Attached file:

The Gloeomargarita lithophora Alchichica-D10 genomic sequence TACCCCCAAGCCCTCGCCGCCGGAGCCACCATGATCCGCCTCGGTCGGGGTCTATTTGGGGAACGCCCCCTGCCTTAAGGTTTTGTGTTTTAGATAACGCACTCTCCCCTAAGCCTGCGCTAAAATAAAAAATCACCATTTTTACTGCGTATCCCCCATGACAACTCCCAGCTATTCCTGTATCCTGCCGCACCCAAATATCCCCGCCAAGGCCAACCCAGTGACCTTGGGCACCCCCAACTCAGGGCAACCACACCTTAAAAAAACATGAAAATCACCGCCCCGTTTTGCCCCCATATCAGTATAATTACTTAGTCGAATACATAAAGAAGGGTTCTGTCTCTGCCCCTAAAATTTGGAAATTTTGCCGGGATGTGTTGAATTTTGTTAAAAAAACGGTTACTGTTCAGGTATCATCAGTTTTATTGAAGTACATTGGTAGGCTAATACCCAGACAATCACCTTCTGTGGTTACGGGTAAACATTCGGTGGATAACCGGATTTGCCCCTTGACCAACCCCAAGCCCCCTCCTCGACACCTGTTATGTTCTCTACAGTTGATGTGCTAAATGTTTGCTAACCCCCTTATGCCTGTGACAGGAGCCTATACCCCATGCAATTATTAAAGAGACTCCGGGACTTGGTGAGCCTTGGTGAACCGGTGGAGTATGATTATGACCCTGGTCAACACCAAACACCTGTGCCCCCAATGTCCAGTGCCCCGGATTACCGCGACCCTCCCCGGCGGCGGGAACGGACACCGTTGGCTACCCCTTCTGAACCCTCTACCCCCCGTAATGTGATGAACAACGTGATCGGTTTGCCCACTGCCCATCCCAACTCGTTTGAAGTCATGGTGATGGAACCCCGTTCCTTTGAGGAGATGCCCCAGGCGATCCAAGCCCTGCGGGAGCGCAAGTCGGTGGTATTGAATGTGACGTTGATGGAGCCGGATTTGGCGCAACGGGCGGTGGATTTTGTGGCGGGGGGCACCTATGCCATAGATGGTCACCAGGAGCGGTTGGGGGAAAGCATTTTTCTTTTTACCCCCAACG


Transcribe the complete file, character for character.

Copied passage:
The Gloeomargarita lithophora Alchichica-D10 genomic sequence TACCCCCAAGCCCTCGCCGCCGGAGCCACCATGATCCGCCTCGGTCGGGGTCTATTTGGGGAACGCCCCCTGCCTTAAGGTTTTGTGTTTTAGATAACGCACTCTCCCCTAAGCCTGCGCTAAAATAAAAAATCACCATTTTTACTGCGTATCCCCCATGACAACTCCCAGCTATTCCTGTATCCTGCCGCACCCAAATATCCCCGCCAAGGCCAACCCAGTGACCTTGGGCACCCCCAACTCAGGGCAACCACACCTTAAAAAAACATGAAAATCACCGCCCCGTTTTGCCCCCATATCAGTATAATTACTTAGTCGAATACATAAAGAAGGGTTCTGTCTCTGCCCCTAAAATTTGGAAATTTTGCCGGGATGTGTTGAATTTTGTTAAAAAAACGGTTACTGTTCAGGTATCATCAGTTTTATTGAAGTACATTGGTAGGCTAATACCCAGACAATCACCTTCTGTGGTTACGGGTAAACATTCGGTGGATAACCGGATTTGCCCCTTGACCAACCCCAAGCCCCCTCCTCGACACCTGTTATGTTCTCTACAGTTGATGTGCTAAATGTTTGCTAACCCCCTTATGCCTGTGACAGGAGCCTATACCCCATGCAATTATTAAAGAGACTCCGGGACTTGGTGAGCCTTGGTGAACCGGTGGAGTATGATTATGACCCTGGTCAACACCAAACACCTGTGCCCCCAATGTCCAGTGCCCCGGATTACCGCGACCCTCCCCGGCGGCGGGAACGGACACCGTTGGCTACCCCTTCTGAACCCTCTACCCCCCGTAATGTGATGAACAACGTGATCGGTTTGCCCACTGCCCATCCCAACTCGTTTGAAGTCATGGTGATGGAACCCCGTTCCTTTGAGGAGATGCCCCAGGCGATCCAAGCCCTGCGGGAGCGCAAGTCGGTGGTATTGAATGTGACGTTGATGGAGCCGGATTTGGCGCAACGGGCGGTGGATTTTGTGGCGGGGGGCACCTATGCCATAGATGGTCACCAGGAGCGGTTGGGGGAAAGCATTTTTCTTTTTACCCCCAACG